Another factor in the fight against COVID-19 is the consistent misinformation and stigma associated with COVID-19. Due to the travel restrictions and the rapid spread of the virus through community contact, the face-to-face interaction and visiting of households done by community health workers has had to be suspended. Prior to COVID-19, these interactions provided vital information on various health issues to community members as well as offered regular monitoring of community members’ health. Instead of relying on household visits, the project has developed key messaging on COVID-19 in collaboration with Ministries of Health and in line with World Health Organization guidelines and has used community radio and local television to help disseminate them. The project has aired the COVID-19 health messages on community radio stations using local languages, reaching over 5.7+ million people. Further, the project has created ads to place on national television and radio stations, as well as social and print media, to reiterate prevention of COVID-19.
In Kenya, the project has engaged youth to learn about COVID-19 and to empower them to reach others and to be involved actively in the dissemination of COVID-19 information using social distance and mask guidelines. To date, 78 youth have been trained and have carried out campaigns in local towns in Siaya, Bomet and Migori reaching 1,345 community members with information on COVID-19 and maternal and child health.
In Ethiopia, 18 community outreaches have taken place, focusing on the key prevention and control messages of physical distancing, proper mask use, and handwashing hygiene. 27 youth, 12 health experts, 24 teachers and 18 religious leaders have been actively involved in conducting the outreach, and 56,201 community members have been reached.
In Malawi, the project has created community engagement strategies on COVID-19 prevention using mobile vans, community sensitization on social distancing, and promotion of tippy taps [a locally-made way to have running water to wash hands without access to a well]. The project has trained 150 Village Health Committee members and 10 village heads in Chitipa district on COVID-19 infection control as well as strategies on engaging fellow community members to prevent the spread of COVID-19.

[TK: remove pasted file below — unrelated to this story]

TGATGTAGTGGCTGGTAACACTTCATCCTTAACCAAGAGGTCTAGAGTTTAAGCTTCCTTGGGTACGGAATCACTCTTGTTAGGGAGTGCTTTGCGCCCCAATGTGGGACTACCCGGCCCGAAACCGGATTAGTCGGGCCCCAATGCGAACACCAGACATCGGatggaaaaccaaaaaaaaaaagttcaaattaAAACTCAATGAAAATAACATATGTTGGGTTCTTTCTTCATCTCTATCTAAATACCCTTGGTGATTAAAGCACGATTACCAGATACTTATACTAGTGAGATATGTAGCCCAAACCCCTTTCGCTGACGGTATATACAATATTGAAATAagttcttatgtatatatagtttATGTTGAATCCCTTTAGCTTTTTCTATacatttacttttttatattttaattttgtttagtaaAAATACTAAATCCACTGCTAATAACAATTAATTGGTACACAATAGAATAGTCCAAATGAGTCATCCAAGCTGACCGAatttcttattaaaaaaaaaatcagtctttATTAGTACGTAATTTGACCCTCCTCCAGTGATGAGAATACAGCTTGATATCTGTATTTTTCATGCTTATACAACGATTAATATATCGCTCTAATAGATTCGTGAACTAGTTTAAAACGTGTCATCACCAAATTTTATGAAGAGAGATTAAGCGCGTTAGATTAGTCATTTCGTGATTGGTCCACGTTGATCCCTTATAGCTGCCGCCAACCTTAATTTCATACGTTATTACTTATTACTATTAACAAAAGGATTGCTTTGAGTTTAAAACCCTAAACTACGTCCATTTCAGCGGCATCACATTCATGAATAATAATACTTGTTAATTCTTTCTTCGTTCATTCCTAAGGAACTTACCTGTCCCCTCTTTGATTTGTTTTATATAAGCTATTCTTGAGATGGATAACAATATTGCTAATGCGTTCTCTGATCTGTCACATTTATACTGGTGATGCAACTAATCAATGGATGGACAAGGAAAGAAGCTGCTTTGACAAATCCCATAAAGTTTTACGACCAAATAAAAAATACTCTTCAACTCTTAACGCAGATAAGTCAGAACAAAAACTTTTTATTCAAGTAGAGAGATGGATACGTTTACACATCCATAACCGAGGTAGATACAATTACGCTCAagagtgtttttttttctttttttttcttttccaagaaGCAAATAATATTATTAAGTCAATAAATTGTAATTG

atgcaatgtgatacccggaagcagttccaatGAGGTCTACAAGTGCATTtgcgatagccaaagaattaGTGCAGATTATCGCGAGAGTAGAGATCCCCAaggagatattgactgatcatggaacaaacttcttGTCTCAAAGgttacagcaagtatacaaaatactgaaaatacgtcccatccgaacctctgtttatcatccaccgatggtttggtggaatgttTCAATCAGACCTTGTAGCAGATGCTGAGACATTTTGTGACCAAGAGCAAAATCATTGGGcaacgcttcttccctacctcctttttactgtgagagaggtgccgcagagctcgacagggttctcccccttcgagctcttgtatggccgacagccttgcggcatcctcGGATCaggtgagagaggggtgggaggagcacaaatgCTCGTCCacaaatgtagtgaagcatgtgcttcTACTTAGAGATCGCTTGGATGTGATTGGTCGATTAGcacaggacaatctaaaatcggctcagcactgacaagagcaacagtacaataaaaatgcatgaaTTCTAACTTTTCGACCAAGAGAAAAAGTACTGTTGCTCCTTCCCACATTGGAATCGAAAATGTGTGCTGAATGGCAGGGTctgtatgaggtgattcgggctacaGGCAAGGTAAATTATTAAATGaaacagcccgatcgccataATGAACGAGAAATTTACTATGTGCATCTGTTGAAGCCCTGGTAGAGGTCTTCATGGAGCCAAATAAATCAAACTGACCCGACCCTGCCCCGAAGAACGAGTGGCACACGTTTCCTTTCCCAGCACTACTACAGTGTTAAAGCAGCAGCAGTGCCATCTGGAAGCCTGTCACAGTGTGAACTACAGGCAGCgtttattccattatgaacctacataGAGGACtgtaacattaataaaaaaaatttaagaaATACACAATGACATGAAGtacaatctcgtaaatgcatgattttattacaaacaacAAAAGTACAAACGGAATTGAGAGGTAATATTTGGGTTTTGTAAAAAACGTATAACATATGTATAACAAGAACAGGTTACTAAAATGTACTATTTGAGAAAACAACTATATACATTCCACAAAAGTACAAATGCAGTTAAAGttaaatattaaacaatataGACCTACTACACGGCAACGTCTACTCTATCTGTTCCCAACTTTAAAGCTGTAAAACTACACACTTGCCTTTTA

Elders and other influential leaders in communities where we are working have been trained on COVID-19 prevention in Malawi. The training has included discussion of gender equality to highlight the importance of women in decision-making at the community level. Since the start of COVID-19, we have observed an increase in gender-based violence. A study by UN Women found that there is an increase in violence against women, and particularly domestic violence, in several countries as security, health, and financial worries create tensions and strains accentuated by the cramped and confined living conditions of lockdown. To help combat the rise in gender-based violence in Malawi, the project has trained community leaders on how to identify and report gender-based violence cases.
In Senegal, the project is training women as community health workers to carry out sensitization activities among women in communities to provide them with the necessary information and knowledge to seek early health care, to attend promotional and preventive health services and to prevent the transmission and spread of COVID-19 in the home. The community health workers are also contributing to the prevention of sexual and gender-based violence through awareness-raising among women and their spouses.
As the second (and even third wave) surges, countries in Africa are continuing to improve COVID-19 testing and tracing, secure essential PPE and water, hygiene and sanitation supplies, as well as plan massive vaccination campaigns that will need to address vaccine hesitancy, logistics and infrastructure and ensure that there is enough vaccine supplied for the people of Africa.
Ongoing support from Canadians will enable us to continue our COVID-19 response in the communities that need it most